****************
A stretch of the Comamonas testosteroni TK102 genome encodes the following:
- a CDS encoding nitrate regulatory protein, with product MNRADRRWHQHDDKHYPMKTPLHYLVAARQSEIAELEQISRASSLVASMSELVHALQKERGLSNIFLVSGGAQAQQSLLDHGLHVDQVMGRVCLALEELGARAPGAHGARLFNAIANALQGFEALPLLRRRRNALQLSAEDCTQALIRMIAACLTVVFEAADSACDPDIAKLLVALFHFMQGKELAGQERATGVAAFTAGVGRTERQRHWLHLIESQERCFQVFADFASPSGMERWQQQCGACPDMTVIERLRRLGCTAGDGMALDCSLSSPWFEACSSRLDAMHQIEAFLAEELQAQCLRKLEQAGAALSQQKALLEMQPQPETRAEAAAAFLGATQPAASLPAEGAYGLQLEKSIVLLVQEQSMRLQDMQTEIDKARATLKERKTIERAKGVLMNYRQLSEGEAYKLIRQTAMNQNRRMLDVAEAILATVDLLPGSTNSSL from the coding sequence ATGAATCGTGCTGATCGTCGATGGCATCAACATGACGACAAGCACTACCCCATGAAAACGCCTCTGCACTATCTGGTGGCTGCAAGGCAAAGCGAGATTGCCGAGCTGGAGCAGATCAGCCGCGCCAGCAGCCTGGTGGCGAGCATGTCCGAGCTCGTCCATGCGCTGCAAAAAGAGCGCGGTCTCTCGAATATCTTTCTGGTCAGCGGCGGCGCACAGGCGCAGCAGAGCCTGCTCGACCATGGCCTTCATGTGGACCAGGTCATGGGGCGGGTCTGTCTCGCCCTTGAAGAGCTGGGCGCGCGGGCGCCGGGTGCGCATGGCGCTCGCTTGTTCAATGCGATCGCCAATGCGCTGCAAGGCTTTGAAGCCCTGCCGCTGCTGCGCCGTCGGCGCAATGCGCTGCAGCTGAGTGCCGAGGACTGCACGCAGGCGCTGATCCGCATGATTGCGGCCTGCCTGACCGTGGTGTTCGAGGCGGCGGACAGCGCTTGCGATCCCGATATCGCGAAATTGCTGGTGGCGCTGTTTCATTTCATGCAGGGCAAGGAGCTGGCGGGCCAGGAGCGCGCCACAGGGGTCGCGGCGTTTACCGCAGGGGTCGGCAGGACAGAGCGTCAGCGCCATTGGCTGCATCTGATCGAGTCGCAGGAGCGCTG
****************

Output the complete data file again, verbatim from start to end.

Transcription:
A stretch of the Comamonas testosteroni TK102 genome encodes the following:
- a CDS encoding nitrate regulatory protein, with product MNRADRRWHQHDDKHYPMKTPLHYLVAARQSEIAELEQISRASSLVASMSELVHALQKERGLSNIFLVSGGAQAQQSLLDHGLHVDQVMGRVCLALEELGARAPGAHGARLFNAIANALQGFEALPLLRRRRNALQLSAEDCTQALIRMIAACLTVVFEAADSACDPDIAKLLVALFHFMQGKELAGQERATGVAAFTAGVGRTERQRHWLHLIESQERCFQVFADFASPSGMERWQQQCGACPDMTVIERLRRLGCTAGDGMALDCSLSSPWFEACSSRLDAMHQIEAFLAEELQAQCLRKLEQAGAALSQQKALLEMQPQPETRAEAAAAFLGATQPAASLPAEGAYGLQLEKSIVLLVQEQSMRLQDMQTEIDKARATLKERKTIERAKGVLMNYRQLSEGEAYKLIRQTAMNQNRRMLDVAEAILATVDLLPGSTNSSL from the coding sequence ATGAATCGTGCTGATCGTCGATGGCATCAACATGACGACAAGCACTACCCCATGAAAACGCCTCTGCACTATCTGGTGGCTGCAAGGCAAAGCGAGATTGCCGAGCTGGAGCAGATCAGCCGCGCCAGCAGCCTGGTGGCGAGCATGTCCGAGCTCGTCCATGCGCTGCAAAAAGAGCGCGGTCTCTCGAATATCTTTCTGGTCAGCGGCGGCGCACAGGCGCAGCAGAGCCTGCTCGACCATGGCCTTCATGTGGACCAGGTCATGGGGCGGGTCTGTCTCGCCCTTGAAGAGCTGGGCGCGCGGGCGCCGGGTGCGCATGGCGCTCGCTTGTTCAATGCGATCGCCAATGCGCTGCAAGGCTTTGAAGCCCTGCCGCTGCTGCGCCGTCGGCGCAATGCGCTGCAGCTGAGTGCCGAGGACTGCACGCAGGCGCTGATCCGCATGATTGCGGCCTGCCTGACCGTGGTGTTCGAGGCGGCGGACAGCGCTTGCGATCCCGATATCGCGAAATTGCTGGTGGCGCTGTTTCATTTCATGCAGGGCAAGGAGCTGGCGGGCCAGGAGCGCGCCACAGGGGTCGCGGCGTTTACCGCAGGGGTCGGCAGGACAGAGCGTCAGCGCCATTGGCTGCATCTGATCGAGTCGCAGGAGCGCTG